The Tantrics took quite an opposite position, saying “Let’s move through those things that other colleagues are denying, and find enlightenment through them rather than by denying them.”
And, of course, sexuality was a significant part of what Hindu and Buddhist practitioners denied, so the Tantrics learned to practice various forms of sexuality which would assist them in the process of enlightenment.
Finally, in the West, there were forms of esotericism that practiced a “sacred eroticism.” Those forms begin to multiply when esotericism reemerged in the wake of the Protestant Reformation’s disruption of the medieval social order, and was given a new birth with the Enlightenment in the seventeenth and eighteenth centuries.
In the nineteenth century, it became very much available through ritual magic practices, especially at the end of the century in organizations like the Ordo Templi Orientis, which as we know had its period of fame when its leadership was taken over by a man named Aleister Crowley. Esotericists created their own forms of sexual practices, which were designed especially to mobilize power and allow that power to accomplish magical goals.
So, you have three separate forms of sacred eroticism, and all these contribute to the teachings that have been synthesized by MISA.
The first point I would like to make is that MISA is not a new group that invented a new way to think about sexuality, and to practice forms of promiscuity that are simply designed to oppose the forms that are offered in society. They are rather perpetuating old forms of spirituality that have an erotic element to them. They include the practice of sexuality and eroticism in their various forms, as they pursue their own religious life.
The second observation is that the rebirth of sacred eroticism in the West, in Europe, North America and even, to a certain extent, South America—, has come at a time when individual freedom is being rediscovered, and has been expanding through segments of population that were normally among the slowest to acquire the new freedoms, particularly women. The new sexual freedoms that were being demanded became integrated, over the years, with demands for individual freedom by different elements of the community.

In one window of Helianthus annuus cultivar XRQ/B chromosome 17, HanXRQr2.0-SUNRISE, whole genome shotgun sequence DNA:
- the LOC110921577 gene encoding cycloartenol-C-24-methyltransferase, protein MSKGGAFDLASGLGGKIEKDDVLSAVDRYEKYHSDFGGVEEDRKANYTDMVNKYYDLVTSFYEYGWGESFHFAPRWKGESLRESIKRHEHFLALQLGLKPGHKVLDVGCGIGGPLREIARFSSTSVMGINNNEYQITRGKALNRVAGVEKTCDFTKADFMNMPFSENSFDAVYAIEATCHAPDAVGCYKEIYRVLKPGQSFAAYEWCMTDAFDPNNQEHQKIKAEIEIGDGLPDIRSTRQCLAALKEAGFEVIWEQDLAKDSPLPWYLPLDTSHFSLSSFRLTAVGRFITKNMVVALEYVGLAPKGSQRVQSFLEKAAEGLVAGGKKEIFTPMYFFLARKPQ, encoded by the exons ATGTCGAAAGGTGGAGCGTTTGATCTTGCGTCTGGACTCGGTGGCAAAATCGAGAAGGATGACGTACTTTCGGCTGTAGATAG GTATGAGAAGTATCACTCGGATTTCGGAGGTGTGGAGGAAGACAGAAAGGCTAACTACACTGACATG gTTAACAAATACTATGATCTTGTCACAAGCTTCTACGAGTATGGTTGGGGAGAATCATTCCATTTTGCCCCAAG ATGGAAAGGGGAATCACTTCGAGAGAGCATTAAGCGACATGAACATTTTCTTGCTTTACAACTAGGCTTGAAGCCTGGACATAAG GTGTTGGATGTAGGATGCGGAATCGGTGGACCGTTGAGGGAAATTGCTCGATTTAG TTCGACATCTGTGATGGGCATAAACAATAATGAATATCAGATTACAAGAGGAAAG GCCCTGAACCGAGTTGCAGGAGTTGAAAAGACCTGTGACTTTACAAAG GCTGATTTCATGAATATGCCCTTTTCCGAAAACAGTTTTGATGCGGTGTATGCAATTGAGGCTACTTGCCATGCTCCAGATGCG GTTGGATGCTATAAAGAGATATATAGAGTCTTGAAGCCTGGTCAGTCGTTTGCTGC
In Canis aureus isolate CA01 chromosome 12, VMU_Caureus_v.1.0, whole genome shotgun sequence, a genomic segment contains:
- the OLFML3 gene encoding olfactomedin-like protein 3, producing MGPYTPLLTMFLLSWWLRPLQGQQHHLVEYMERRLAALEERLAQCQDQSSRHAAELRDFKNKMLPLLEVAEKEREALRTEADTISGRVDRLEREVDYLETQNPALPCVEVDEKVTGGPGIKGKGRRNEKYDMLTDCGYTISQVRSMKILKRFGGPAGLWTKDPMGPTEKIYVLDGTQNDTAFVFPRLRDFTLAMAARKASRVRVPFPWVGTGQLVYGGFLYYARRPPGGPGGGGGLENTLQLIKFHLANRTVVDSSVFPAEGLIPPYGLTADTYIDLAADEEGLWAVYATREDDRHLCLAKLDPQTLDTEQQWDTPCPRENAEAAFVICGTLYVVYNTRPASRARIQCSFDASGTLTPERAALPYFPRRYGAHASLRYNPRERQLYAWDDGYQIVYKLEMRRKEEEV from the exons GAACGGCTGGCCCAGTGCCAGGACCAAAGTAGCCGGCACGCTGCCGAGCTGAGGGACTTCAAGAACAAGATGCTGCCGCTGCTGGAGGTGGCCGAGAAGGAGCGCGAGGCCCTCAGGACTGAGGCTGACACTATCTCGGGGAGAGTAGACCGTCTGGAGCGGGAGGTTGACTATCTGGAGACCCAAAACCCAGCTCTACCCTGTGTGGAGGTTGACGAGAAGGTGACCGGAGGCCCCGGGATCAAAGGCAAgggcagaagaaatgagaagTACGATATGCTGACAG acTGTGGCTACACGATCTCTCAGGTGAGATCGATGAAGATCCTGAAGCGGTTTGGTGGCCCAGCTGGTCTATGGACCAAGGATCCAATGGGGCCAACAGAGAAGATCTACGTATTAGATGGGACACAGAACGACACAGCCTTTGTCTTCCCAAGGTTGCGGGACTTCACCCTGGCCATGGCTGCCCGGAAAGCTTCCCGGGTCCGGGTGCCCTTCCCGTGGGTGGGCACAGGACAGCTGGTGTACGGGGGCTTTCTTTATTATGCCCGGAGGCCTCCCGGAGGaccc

In the late nineteenth century, these new issues centered upon the issues of birth control, of the spread of knowledge about how the body functions during sex, how sex can be enjoyed by all people, and how it can be separated from procreation. That is, people could have sex for goals other than having children.
Those ideas became extremely controversial through the late nineteenth and early twentieth centuries. As a matter of fact, they still are, and have to do with the ongoing abortion debate here in the USA, and various ideas of sexual politics that are manifesting themselves around the country.
This emphasizes the importance to these notions. Societies—at least in our lifetime, and also in the generations immediately preceding us—have favored policies that they consider support a strong and stable family and limit deviations from monogamous marriage to very specific exceptions, generally in terms of prostitution. On the other hand, societies did not promote or accept forms of reorganizing family life such as the Mormon polygamy system or various kinds of free love. Both religious leaders and political leaders have combined their efforts to attempt to deal with these issues that are constantly before us.
These two notions, I would suggest, provide a philosophical base to the kind of actions that are being taken against MISA, and help us to understand why there has been such a vehemence directed towards the movement by various governments, including the use of witnesses who offered false testimonies, and promoting social crusades in favor of the dominant idea of morality.
I would affirm both MISA’s credentials as a religious group and MISA’s right to survive.
The context in which this should happen are the ongoing cultural wars we have over sexual behavior and the family.
Source https: //bitterwinter.org/a-historian-looks-at-the-controversies-about-misa/